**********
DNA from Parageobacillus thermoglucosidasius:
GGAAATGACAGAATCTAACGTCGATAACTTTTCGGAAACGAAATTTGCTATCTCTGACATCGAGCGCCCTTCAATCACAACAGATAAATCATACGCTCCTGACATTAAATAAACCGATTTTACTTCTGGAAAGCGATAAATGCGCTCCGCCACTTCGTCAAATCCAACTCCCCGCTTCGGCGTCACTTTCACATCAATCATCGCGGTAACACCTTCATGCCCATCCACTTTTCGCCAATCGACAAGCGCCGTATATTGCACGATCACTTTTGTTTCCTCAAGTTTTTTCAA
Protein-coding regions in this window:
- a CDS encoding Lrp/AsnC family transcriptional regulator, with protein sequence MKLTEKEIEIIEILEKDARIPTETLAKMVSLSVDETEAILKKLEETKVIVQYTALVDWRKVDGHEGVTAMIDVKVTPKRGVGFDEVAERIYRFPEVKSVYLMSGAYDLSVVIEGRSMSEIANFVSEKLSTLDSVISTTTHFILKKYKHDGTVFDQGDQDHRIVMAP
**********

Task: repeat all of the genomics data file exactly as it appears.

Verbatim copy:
DNA from Parageobacillus thermoglucosidasius:
GGAAATGACAGAATCTAACGTCGATAACTTTTCGGAAACGAAATTTGCTATCTCTGACATCGAGCGCCCTTCAATCACAACAGATAAATCATACGCTCCTGACATTAAATAAACCGATTTTACTTCTGGAAAGCGATAAATGCGCTCCGCCACTTCGTCAAATCCAACTCCCCGCTTCGGCGTCACTTTCACATCAATCATCGCGGTAACACCTTCATGCCCATCCACTTTTCGCCAATCGACAAGCGCCGTATATTGCACGATCACTTTTGTTTCCTCAAGTTTTTTCAA
Protein-coding regions in this window:
- a CDS encoding Lrp/AsnC family transcriptional regulator, with protein sequence MKLTEKEIEIIEILEKDARIPTETLAKMVSLSVDETEAILKKLEETKVIVQYTALVDWRKVDGHEGVTAMIDVKVTPKRGVGFDEVAERIYRFPEVKSVYLMSGAYDLSVVIEGRSMSEIANFVSEKLSTLDSVISTTTHFILKKYKHDGTVFDQGDQDHRIVMAP